“Residents expect that if they call 911 from a phone they will reach a dispatcher who can help,” said Legis. “But this is not always true.” The bill was inspired by a Texas case in which a man allegedly murdered his estranged wife, Kari Hunt Dunn, in a hotel room in December.
When their 9-year-old daughter who witnessed the attack, repeatedly tried to call police, she could not get through because their hotel required guests to dial “9” first.
Employees must now proactively opt out of direct deposit.
Suffolk County lawmakers approved a bill this week that requires hotels and motels to update their phone systems so that guests don’t have to dial “9” before calling 911 to report emergencies.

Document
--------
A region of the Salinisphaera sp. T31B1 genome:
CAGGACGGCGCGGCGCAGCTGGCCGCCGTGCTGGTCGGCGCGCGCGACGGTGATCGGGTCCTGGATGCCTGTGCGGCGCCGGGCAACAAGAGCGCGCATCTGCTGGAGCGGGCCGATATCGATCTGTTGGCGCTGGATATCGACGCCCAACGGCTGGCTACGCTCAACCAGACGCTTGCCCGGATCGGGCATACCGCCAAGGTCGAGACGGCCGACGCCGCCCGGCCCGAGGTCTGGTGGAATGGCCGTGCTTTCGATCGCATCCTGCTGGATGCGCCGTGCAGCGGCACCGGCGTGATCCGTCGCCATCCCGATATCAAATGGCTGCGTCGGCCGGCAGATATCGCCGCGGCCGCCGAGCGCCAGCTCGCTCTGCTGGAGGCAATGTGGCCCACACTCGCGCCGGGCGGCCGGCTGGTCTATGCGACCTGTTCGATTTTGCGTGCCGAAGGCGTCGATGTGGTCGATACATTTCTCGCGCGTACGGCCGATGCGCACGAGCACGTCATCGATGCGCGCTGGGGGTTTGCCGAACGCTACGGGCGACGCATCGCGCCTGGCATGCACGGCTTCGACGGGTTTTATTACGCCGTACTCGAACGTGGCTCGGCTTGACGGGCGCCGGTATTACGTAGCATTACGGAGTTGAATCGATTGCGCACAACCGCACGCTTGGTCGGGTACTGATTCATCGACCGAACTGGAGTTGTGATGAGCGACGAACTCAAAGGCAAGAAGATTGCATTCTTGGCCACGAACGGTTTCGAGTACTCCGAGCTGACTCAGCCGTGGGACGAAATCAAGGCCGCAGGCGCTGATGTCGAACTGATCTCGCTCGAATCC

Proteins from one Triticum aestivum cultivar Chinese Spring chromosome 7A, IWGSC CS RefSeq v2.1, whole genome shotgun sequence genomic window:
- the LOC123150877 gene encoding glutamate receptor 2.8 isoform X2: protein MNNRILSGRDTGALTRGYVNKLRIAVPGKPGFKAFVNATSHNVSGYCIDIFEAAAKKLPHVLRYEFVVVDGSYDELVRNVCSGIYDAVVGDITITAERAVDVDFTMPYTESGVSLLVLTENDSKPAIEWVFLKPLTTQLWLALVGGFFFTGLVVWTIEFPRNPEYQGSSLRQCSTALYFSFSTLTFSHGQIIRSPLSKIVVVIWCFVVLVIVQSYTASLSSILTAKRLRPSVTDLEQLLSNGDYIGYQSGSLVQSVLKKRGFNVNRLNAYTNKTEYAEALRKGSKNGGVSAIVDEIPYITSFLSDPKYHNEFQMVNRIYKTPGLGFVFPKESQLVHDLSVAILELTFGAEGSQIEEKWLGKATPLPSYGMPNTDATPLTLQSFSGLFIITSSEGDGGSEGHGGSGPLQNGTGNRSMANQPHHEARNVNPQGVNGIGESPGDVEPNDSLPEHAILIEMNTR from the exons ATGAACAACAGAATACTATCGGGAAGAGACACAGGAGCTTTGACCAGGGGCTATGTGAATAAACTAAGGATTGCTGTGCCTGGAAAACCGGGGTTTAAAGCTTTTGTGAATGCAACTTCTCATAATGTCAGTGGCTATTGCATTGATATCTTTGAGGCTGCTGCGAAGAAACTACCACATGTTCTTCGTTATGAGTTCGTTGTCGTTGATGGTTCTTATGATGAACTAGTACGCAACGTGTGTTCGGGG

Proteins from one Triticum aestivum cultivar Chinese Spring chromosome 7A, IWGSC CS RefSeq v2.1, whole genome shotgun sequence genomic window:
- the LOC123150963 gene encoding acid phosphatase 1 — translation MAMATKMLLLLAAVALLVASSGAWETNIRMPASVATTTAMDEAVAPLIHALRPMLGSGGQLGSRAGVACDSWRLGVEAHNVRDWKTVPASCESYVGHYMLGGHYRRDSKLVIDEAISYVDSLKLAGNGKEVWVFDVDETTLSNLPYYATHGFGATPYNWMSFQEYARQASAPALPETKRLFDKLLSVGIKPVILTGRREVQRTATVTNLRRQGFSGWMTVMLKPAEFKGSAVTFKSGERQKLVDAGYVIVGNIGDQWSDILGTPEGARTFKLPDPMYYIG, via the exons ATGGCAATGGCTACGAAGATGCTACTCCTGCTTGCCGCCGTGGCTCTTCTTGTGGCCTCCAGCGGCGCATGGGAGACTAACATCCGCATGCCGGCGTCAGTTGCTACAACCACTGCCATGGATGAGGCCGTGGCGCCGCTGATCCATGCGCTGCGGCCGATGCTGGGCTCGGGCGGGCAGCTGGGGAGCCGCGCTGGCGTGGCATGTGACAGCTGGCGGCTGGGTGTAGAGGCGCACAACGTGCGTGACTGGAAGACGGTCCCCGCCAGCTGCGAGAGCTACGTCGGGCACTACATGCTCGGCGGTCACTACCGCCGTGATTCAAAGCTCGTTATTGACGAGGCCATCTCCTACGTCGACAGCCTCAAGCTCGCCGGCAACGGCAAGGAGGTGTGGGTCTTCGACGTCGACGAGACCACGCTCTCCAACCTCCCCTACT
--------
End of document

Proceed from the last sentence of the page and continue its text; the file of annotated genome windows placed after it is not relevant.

“I’m not doing it for Kari, but on behalf of her and any other people who have been affected by this problem,” Hank Hunt, the victim’s father, told reporters in June.
“I would be somewhat relieved on my part that she didn’t die in vain.” The bill, which is among the first in the nation addressing the issue, now goes to Suffolk County Executive Steve Bellone for his signature or veto.
A federal version dubbed “Kari’s Law” is also pending in Congress.
The modification of phone systems has already made its way to the Holiday Inn Express in Stony Brook, among others.
Aside form hotels and motels, it also requires businesses to update their phone systems to allow direct calls to 911 to eliminate confusion and ensure quicker response times.Businesses that cannot comply will be required to post stickers on the phones instructing callers to dial “9-911,” officials said.